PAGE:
Now, as wludford also points out, these metrics don’t take into account when and where the player was drafted (Number and round). As he says, former Vikings quarterback Christian Ponder ends up as a “Good” pick, despite being picked 12th overall. As he says, the number of starts outweighs individual achievement(s) made by each player, as well, which is inherently flawed in and of itself. So, position and actual successes aren’t really taken into account, as it must be assumed that if a player is starting for X amount of games, they must be producing at a decent enough level that they must be halfway decent or “good”. And that’s my biggest overall gripe with the player conclusions and thus the overall conclusion (That Spielman is an amazing general manager that is twice as good as the average NFL GM at selecting talent). Sure, Ponder started for multiple seasons but that’s more due to the fact that the Vikings used a first round pick on him, so they had to give him chance after chance. It’s really no different from the Tavaris Jackson move, outside of the fact that Ponder was drafted higher than T-Jack was. In either situation, the fact that they were essentially desperate for a quarterback at that point and had no other option, should be taken into account (As should Brad Childress’ ego, in Jackson’s case). So, would you call Ponder a good player? A good pick? Of course not. Especially when you consider the fact that Ponder wasn’t even the Vikings top (three) choice(s) and that he was more of a panic move than anything else (Look at Treadwell, as well… Do “Elite” general managers make panic move in the first round for their most important position?). Also, how could a player who only played for the team that drafted him for the duration of his rookie contract (and then basically was out of the league while still in his physical prime) and had another quarterback drafted during that contract, be considered good?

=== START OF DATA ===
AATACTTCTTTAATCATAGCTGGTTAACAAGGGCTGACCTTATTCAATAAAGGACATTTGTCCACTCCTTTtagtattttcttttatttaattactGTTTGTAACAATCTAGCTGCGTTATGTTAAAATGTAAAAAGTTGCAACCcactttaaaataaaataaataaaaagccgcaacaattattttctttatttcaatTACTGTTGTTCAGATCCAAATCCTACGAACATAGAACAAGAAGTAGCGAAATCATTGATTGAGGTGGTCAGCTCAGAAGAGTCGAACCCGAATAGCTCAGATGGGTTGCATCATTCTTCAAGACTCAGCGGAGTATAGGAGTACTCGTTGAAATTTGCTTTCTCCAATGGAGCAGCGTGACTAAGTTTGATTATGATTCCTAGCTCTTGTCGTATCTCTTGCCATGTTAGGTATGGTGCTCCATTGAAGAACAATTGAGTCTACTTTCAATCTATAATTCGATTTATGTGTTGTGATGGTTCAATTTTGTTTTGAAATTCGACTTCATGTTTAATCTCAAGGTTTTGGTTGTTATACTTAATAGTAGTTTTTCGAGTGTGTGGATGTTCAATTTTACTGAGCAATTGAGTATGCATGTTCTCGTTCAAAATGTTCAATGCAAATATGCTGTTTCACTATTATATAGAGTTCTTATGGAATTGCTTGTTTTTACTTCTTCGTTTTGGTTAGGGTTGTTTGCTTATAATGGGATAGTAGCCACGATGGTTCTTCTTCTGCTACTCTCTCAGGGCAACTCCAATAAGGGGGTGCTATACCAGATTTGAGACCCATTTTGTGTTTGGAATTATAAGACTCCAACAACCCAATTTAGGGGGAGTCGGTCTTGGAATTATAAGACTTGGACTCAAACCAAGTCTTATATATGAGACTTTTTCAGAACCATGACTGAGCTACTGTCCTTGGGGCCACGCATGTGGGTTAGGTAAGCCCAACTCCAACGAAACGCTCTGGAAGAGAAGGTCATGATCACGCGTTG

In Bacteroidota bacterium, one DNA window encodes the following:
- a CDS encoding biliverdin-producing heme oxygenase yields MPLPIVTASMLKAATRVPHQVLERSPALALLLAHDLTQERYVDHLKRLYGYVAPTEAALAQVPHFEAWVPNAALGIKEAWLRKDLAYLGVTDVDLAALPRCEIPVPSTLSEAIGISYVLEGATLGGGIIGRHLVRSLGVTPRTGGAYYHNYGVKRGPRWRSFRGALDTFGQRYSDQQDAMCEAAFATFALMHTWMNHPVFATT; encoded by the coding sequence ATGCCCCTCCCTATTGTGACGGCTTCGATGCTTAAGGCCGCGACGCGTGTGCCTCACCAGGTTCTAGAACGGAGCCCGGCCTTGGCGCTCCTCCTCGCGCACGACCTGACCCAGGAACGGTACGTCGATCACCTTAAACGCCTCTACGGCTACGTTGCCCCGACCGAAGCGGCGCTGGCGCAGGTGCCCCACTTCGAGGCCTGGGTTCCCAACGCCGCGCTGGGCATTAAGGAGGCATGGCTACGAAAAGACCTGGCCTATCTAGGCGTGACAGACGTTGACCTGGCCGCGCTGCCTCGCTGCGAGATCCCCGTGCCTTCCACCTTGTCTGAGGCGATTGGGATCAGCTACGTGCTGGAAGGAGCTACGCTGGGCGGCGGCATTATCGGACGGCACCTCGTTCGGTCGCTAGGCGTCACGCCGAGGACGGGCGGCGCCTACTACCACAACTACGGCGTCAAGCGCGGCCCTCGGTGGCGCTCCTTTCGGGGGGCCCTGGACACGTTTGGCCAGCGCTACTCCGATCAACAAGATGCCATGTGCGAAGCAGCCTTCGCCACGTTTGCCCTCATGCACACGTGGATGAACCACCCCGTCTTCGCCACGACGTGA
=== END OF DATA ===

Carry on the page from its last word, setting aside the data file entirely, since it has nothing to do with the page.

So, when you look at wludford’s second article, the one cited by Reddit user Y_Techno, this system and logic bleed’s over, despite wludford’s agreement (and mine) that the system is flawed. The first player he covers is Matt Kalil, who also falls into PFF’s (and his) “Good” category. Let’s look at what he says, as it really personifies how faulty this entire conclusion really is…

Matt Kalil – have to say he falls into the ‘good’ category based on number of starts and good rookie year, but as a #4 overall pick, very much a disappointment, mostly due to injuries if you ask me.